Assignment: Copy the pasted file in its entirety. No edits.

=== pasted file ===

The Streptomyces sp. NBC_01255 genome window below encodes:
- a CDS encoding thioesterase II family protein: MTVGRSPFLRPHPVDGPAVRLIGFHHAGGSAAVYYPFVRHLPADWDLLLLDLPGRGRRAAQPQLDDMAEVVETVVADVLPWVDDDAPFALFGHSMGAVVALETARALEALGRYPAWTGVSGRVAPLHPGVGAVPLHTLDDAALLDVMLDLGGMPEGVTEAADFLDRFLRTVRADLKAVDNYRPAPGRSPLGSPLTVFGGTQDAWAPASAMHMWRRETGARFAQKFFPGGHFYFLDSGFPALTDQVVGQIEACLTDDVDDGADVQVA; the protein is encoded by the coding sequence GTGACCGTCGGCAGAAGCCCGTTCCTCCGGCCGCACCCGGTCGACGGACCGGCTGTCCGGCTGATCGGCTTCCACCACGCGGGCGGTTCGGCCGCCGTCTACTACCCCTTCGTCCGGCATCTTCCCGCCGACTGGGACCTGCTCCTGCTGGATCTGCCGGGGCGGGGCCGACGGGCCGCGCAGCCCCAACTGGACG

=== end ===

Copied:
The Streptomyces sp. NBC_01255 genome window below encodes:
- a CDS encoding thioesterase II family protein: MTVGRSPFLRPHPVDGPAVRLIGFHHAGGSAAVYYPFVRHLPADWDLLLLDLPGRGRRAAQPQLDDMAEVVETVVADVLPWVDDDAPFALFGHSMGAVVALETARALEALGRYPAWTGVSGRVAPLHPGVGAVPLHTLDDAALLDVMLDLGGMPEGVTEAADFLDRFLRTVRADLKAVDNYRPAPGRSPLGSPLTVFGGTQDAWAPASAMHMWRRETGARFAQKFFPGGHFYFLDSGFPALTDQVVGQIEACLTDDVDDGADVQVA; the protein is encoded by the coding sequence GTGACCGTCGGCAGAAGCCCGTTCCTCCGGCCGCACCCGGTCGACGGACCGGCTGTCCGGCTGATCGGCTTCCACCACGCGGGCGGTTCGGCCGCCGTCTACTACCCCTTCGTCCGGCATCTTCCCGCCGACTGGGACCTGCTCCTGCTGGATCTGCCGGGGCGGGGCCGACGGGCCGCGCAGCCCCAACTGGACG